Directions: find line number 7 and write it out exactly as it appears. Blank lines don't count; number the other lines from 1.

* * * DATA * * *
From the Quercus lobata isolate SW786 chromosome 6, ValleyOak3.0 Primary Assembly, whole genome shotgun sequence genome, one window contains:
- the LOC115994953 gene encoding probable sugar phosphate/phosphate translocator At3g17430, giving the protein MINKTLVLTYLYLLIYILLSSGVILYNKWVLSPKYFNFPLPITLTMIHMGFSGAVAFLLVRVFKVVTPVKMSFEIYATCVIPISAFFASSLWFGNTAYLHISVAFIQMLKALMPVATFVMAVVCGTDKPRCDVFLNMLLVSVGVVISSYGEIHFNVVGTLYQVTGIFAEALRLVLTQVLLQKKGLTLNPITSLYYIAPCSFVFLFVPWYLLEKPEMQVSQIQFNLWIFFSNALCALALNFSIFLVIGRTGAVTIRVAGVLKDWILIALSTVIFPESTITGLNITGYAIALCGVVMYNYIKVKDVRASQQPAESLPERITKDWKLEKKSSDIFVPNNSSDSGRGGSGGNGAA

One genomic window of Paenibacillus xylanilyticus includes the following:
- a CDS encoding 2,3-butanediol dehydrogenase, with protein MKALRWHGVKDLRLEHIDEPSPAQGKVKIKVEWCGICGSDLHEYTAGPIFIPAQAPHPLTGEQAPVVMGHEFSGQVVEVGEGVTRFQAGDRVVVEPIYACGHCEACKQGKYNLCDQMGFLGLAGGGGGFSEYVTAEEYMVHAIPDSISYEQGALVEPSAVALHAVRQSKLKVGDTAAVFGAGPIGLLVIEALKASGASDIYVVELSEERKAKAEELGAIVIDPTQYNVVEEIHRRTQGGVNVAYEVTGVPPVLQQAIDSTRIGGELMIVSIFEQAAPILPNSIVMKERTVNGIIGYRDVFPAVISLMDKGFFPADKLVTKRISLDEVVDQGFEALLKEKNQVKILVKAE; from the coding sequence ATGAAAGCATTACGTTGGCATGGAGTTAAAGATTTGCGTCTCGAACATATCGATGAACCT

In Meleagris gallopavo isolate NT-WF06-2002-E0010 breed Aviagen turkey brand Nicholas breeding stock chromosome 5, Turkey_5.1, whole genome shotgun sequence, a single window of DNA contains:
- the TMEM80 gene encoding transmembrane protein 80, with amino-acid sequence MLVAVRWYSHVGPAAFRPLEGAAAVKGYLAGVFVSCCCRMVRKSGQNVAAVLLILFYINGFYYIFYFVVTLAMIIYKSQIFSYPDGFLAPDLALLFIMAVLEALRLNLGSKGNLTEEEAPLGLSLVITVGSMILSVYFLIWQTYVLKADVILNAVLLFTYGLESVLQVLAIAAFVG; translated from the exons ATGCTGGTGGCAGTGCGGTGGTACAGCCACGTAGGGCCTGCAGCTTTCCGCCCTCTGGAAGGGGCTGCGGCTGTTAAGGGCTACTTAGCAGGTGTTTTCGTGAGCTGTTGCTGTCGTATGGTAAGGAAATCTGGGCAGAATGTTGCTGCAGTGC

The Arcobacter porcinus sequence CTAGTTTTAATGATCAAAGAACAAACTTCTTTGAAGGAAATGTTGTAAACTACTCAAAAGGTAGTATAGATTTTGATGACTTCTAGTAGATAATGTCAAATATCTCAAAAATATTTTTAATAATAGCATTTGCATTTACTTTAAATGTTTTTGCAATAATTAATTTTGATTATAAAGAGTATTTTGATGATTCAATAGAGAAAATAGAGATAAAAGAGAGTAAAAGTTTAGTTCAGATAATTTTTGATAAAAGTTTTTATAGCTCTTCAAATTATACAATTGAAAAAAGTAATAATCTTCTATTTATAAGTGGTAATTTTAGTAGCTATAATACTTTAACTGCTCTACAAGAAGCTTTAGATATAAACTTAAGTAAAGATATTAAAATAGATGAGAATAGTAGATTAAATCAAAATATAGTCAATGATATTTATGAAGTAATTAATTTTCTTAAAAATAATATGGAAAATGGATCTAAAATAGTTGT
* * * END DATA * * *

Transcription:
The Arcobacter porcinus sequence CTAGTTTTAATGATCAAAGAACAAACTTCTTTGAAGGAAATGTTGTAAACTACTCAAAAGGTAGTATAGATTTTGATGACTTCTAGTAGATAATGTCAAATATCTCAAAAATATTTTTAATAATAGCATTTGCATTTACTTTAAATGTTTTTGCAATAATTAATTTTGATTATAAAGAGTATTTTGATGATTCAATAGAGAAAATAGAGATAAAAGAGAGTAAAAGTTTAGTTCAGATAATTTTTGATAAAAGTTTTTATAGCTCTTCAAATTATACAATTGAAAAAAGTAATAATCTTCTATTTATAAGTGGTAATTTTAGTAGCTATAATACTTTAACTGCTCTACAAGAAGCTTTAGATATAAACTTAAGTAAAGATATTAAAATAGATGAGAATAGTAGATTAAATCAAAATATAGTCAATGATATTTATGAAGTAATTAATTTTCTTAAAAATAATATGGAAAATGGATCTAAAATAGTTGT